The Prescription Drug Marketing Act ("PDMA") was enacted in 1988 to address certain prescription drug marketing practices that have contributed to the diversion of large quantities of such drugs into a secondary grey market. These marketing practices -- including the distribution of free samples, the use of coupons redeemable for drugs at no cost or low cost, and the sale of deeply discounted drugs to hospitals and health care entities -- have helped fuel a multi-million dollar drug diversion market that provides a portal through which mislabeled, subpotent, adulterated, expired, and counterfeit drugs are able to enter the nation's drug distribution system.
The PDMA is incorporated into the FDCA, and proscribes a variety of conduct set forth in the FDCA's "prohibited acts" section at 21 U.S.C. § 331(t). The penalties for these offenses are set forth at 21 U.S.C. §§ 333(a) & (b).
The most simple and straightforward of the acts prohibited by the PDMA is knowingly selling, purchasing, or trading, or offering to sell, purchase, or trade a prescription drug sample. See 21 U.S.C. § 353(c)(1). This offense is punishable by up to ten years imprisonment. See 21 U.S.C. § 333(b)(1)(B). Sample charging documents are included in this manual at 114 Civil Resource Manual at 114 and 115 Civil Resource Manual at 115.
Many of the other PDMA provisions are somewhat more complex. For instance, the statute prohibits the resale of any prescription drug that was previously purchased by a hospital or other "health care entity." See 21 U.S.C. § 353(c)(3)(A). This provision was intended to eliminate a major source of drugs in the diversion market -- namely, drugs that were originally purchased by health care institutions or providers at substantially discounted prices. Congress believed that the resale of such drugs constituted an unfair form of competition that had an adverse impact upon scrupulous drug wholesalers and retailers and provided a steady stream of inventory for the diversion market.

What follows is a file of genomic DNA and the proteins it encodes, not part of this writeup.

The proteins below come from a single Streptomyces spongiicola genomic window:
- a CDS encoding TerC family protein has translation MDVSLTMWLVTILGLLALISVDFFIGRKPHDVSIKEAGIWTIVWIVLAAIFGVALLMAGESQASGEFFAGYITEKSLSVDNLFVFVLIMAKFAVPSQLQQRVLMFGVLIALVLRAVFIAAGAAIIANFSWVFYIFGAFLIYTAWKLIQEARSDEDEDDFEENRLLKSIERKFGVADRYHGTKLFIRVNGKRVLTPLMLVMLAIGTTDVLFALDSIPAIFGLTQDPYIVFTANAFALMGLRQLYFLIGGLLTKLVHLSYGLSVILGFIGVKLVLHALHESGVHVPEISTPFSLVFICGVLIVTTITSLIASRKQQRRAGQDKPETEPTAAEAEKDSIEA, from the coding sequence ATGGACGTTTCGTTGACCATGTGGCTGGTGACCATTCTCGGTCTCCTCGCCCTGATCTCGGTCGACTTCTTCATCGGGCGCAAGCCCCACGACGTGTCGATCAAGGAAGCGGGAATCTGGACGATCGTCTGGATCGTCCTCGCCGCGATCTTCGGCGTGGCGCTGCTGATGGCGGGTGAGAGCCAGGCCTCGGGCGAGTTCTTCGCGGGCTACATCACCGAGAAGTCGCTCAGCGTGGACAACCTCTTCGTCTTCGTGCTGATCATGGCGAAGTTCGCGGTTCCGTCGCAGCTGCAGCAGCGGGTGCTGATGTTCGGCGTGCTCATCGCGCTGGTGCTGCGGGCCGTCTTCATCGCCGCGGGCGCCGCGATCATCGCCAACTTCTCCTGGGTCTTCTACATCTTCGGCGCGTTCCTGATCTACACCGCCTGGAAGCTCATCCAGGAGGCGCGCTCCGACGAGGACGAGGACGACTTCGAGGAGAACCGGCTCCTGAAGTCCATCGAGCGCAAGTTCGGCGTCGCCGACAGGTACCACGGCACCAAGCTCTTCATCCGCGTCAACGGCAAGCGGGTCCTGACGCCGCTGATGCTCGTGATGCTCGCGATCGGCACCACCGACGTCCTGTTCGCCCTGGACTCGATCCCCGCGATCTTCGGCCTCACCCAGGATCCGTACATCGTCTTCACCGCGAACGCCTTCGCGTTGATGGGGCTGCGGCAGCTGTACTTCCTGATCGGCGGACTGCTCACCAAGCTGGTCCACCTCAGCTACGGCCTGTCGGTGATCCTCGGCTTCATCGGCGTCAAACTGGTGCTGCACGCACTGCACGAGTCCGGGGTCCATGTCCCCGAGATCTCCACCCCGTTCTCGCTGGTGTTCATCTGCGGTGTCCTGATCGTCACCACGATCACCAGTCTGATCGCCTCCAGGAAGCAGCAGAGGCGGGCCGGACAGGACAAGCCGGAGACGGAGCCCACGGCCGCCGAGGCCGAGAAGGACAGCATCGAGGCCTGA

The provision, however, contains a host of exemptions, and further defines "health care entity" to exclude "a wholesale distributor of drugs or a retail pharmacy licensed under State law." See 21 U.S.C. § 353(c)(3)(A). Due to the statute's complexity and potential loopholes, prosecution of institutional diversion cases under the PDMA has been rare. More commonly, such cases are brought as mail or wire fraud prosecutions under Title 18. See, e.g., United States v. Costanzo, 4 F.3d 658 (8th Cir. 1993). Nevertheless, a sample Information charging the PDMA offense is included in this manual at 116 Civil Resource Manual at 116.
Another key provision of the PDMA requires that drug wholesalers, prior to distributing any prescription drug, provide the purchaser with a statement of origin identifying all prior sales of the drug, including the dates of the transactions and all parties thereto. See 21 U.S.C. § 353(e)(1). This provision, which does not apply to the drug's manufacturer and its authorized distributors, is intended to insure that all prescription drugs in commercial channels are accompanied by a paper trail and can be traced, if need be, in the event of a recall or for any other reason. Violation of this requirement is a misdemeanor. See 21 U.S.C. § 333(a)(1). However, if the offense is committed with the intent to defraud or mislead (including the intent to defraud or mislead the FDA) the offense is a felony. See 21 U.S.C. § 333(a)(2). A sample Information charging this offense is included in this manual at 117 Civil Resource Manual at 117.
Other proscribed practices under the PDMA include: (a) the sale, purchase, trade, or counterfeiting of prescription drug coupons (i.e. coupons redeemable for free or low-cost prescription drugs), see 21 U.S.C. § 353(c)(2); (b) the wholesale distribution of prescription drugs in interstate commerce without a state license, see 21 U.S.C. § 353(e)(2); and (c) the reimportation of exported prescription drugs by anyone other than the drug's manufacturer, see 21 U.S.C. § 381(d)(1).
[cited in USAM 4-8.230]